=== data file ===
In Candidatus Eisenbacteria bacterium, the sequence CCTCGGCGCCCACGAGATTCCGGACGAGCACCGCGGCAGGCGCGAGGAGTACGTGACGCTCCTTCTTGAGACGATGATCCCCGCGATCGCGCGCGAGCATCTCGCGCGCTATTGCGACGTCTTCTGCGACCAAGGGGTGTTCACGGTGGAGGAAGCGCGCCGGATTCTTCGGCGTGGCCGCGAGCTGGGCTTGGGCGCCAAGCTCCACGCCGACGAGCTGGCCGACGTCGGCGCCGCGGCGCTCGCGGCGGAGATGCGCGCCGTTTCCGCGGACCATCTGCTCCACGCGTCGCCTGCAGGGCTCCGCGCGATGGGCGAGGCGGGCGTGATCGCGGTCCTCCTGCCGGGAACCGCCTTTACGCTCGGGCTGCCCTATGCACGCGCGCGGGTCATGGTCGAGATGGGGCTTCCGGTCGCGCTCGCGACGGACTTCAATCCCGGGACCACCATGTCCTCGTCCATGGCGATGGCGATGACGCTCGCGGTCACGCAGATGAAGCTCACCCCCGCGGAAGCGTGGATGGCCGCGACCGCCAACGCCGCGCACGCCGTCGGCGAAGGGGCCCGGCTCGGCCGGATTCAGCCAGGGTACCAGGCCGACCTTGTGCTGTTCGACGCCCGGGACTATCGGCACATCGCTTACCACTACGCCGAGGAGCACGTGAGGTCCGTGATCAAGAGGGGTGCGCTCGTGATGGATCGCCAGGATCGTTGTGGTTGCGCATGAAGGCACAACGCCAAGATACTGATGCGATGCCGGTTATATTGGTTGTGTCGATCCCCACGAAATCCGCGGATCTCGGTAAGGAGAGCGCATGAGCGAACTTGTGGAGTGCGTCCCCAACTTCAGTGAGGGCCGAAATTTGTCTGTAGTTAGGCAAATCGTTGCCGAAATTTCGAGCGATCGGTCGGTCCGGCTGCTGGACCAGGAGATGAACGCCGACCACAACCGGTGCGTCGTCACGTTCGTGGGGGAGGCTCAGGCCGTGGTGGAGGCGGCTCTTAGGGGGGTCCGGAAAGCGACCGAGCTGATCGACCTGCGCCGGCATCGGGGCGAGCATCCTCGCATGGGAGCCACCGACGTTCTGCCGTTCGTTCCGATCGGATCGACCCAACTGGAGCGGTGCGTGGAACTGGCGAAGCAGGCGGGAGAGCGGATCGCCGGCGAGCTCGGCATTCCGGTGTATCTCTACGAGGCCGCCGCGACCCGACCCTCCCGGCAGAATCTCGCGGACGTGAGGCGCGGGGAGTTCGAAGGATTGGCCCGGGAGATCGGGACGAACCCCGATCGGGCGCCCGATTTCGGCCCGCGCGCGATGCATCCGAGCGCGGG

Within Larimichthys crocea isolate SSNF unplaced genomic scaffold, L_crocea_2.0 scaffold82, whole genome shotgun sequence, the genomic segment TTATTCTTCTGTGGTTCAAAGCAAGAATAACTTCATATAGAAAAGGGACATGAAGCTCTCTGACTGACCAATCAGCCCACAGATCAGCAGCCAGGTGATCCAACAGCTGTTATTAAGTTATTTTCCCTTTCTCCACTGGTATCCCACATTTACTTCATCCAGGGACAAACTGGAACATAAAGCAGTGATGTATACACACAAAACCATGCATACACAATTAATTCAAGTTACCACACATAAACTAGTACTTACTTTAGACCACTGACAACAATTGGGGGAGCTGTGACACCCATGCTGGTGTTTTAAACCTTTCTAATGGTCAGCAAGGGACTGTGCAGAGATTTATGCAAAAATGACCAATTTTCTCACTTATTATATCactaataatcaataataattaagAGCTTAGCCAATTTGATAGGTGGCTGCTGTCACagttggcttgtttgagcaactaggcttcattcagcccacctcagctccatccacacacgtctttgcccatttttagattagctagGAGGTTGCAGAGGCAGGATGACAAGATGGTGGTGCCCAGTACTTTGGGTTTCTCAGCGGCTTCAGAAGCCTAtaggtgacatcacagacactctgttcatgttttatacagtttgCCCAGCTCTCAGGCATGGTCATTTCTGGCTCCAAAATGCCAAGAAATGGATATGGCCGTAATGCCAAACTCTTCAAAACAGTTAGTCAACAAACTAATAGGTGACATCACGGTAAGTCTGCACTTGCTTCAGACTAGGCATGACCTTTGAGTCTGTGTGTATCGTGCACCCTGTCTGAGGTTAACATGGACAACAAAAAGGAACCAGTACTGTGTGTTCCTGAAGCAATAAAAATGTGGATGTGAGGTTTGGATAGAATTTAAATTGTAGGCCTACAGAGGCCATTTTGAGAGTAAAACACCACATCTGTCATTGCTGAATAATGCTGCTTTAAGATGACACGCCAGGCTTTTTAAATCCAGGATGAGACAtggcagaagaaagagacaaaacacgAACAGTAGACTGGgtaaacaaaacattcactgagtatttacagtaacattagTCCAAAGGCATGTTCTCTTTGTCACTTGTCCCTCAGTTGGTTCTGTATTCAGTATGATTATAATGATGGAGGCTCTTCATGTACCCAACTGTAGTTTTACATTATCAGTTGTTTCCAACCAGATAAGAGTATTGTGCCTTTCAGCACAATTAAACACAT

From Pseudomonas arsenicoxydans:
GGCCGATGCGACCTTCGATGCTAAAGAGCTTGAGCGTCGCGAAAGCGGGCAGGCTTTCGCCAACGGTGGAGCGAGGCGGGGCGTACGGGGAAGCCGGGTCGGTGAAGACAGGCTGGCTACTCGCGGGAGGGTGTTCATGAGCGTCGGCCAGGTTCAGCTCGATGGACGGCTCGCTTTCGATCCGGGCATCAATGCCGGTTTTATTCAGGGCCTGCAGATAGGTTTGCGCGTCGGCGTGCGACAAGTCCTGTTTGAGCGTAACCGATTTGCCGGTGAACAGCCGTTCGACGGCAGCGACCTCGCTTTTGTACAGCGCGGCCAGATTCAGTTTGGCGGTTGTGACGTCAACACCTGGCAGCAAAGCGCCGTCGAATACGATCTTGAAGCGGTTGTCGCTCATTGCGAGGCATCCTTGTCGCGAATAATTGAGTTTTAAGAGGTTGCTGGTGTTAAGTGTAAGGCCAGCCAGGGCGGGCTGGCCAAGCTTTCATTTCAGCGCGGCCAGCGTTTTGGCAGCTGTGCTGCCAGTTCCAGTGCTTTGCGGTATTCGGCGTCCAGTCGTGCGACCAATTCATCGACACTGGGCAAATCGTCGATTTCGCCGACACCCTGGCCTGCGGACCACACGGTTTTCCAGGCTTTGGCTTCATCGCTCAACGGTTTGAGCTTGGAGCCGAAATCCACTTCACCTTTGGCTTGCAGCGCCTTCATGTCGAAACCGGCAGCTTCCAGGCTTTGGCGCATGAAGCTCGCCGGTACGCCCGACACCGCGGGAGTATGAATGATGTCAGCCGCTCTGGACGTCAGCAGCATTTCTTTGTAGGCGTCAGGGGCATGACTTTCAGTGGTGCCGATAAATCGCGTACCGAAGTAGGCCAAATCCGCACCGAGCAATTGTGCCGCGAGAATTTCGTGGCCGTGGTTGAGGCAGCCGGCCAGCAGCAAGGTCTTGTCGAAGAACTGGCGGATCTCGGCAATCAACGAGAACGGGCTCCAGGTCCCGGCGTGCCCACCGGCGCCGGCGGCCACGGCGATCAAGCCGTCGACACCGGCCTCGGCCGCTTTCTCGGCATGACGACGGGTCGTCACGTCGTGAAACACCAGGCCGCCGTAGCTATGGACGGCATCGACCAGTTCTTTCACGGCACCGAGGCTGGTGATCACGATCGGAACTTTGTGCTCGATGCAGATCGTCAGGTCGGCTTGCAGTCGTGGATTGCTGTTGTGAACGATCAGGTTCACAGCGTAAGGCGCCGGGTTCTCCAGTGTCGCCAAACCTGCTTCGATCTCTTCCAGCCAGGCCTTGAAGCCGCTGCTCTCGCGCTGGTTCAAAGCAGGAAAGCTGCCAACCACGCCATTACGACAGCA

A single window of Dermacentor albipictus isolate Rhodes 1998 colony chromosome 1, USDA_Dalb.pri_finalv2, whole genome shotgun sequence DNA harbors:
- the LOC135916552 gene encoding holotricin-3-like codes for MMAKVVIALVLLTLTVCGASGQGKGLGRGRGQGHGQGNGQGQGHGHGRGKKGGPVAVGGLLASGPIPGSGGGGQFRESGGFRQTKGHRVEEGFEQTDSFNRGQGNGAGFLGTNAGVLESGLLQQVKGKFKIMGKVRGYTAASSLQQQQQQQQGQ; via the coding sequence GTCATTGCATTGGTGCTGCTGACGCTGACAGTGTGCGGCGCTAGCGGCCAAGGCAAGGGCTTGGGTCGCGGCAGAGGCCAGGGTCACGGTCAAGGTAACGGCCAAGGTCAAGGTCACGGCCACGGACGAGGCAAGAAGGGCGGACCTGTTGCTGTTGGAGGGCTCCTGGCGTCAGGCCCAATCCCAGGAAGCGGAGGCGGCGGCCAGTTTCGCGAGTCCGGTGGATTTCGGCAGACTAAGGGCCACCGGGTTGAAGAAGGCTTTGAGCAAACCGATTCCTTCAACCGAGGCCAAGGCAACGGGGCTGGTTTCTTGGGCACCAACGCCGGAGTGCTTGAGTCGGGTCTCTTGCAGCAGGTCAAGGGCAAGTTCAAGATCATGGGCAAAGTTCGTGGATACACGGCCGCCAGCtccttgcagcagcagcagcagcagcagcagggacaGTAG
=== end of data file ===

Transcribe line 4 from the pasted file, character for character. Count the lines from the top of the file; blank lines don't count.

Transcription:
GGCCGATGCGACCTTCGATGCTAAAGAGCTTGAGCGTCGCGAAAGCGGGCAGGCTTTCGCCAACGGTGGAGCGAGGCGGGGCGTACGGGGAAGCCGGGTCGGTGAAGACAGGCTGGCTACTCGCGGGAGGGTGTTCATGAGCGTCGGCCAGGTTCAGCTCGATGGACGGCTCGCTTTCGATCCGGGCATCAATGCCGGTTTTATTCAGGGCCTGCAGATAGGTTTGCGCGTCGGCGTGCGACAAGTCCTGTTTGAGCGTAACCGATTTGCCGGTGAACAGCCGTTCGACGGCAGCGACCTCGCTTTTGTACAGCGCGGCCAGATTCAGTTTGGCGGTTGTGACGTCAACACCTGGCAGCAAAGCGCCGTCGAATACGATCTTGAAGCGGTTGTCGCTCATTGCGAGGCATCCTTGTCGCGAATAATTGAGTTTTAAGAGGTTGCTGGTGTTAAGTGTAAGGCCAGCCAGGGCGGGCTGGCCAAGCTTTCATTTCAGCGCGGCCAGCGTTTTGGCAGCTGTGCTGCCAGTTCCAGTGCTTTGCGGTATTCGGCGTCCAGTCGTGCGACCAATTCATCGACACTGGGCAAATCGTCGATTTCGCCGACACCCTGGCCTGCGGACCACACGGTTTTCCAGGCTTTGGCTTCATCGCTCAACGGTTTGAGCTTGGAGCCGAAATCCACTTCACCTTTGGCTTGCAGCGCCTTCATGTCGAAACCGGCAGCTTCCAGGCTTTGGCGCATGAAGCTCGCCGGTACGCCCGACACCGCGGGAGTATGAATGATGTCAGCCGCTCTGGACGTCAGCAGCATTTCTTTGTAGGCGTCAGGGGCATGACTTTCAGTGGTGCCGATAAATCGCGTACCGAAGTAGGCCAAATCCGCACCGAGCAATTGTGCCGCGAGAATTTCGTGGCCGTGGTTGAGGCAGCCGGCCAGCAGCAAGGTCTTGTCGAAGAACTGGCGGATCTCGGCAATCAACGAGAACGGGCTCCAGGTCCCGGCGTGCCCACCGGCGCCGGCGGCCACGGCGATCAAGCCGTCGACACCGGCCTCGGCCGCTTTCTCGGCATGACGACGGGTCGTCACGTCGTGAAACACCAGGCCGCCGTAGCTATGGACGGCATCGACCAGTTCTTTCACGGCACCGAGGCTGGTGATCACGATCGGAACTTTGTGCTCGATGCAGATCGTCAGGTCGGCTTGCAGTCGTGGATTGCTGTTGTGAACGATCAGGTTCACAGCGTAAGGCGCCGGGTTCTCCAGTGTCGCCAAACCTGCTTCGATCTCTTCCAGCCAGGCCTTGAAGCCGCTGCTCTCGCGCTGGTTCAAAGCAGGAAAGCTGCCAACCACGCCATTACGACAGCA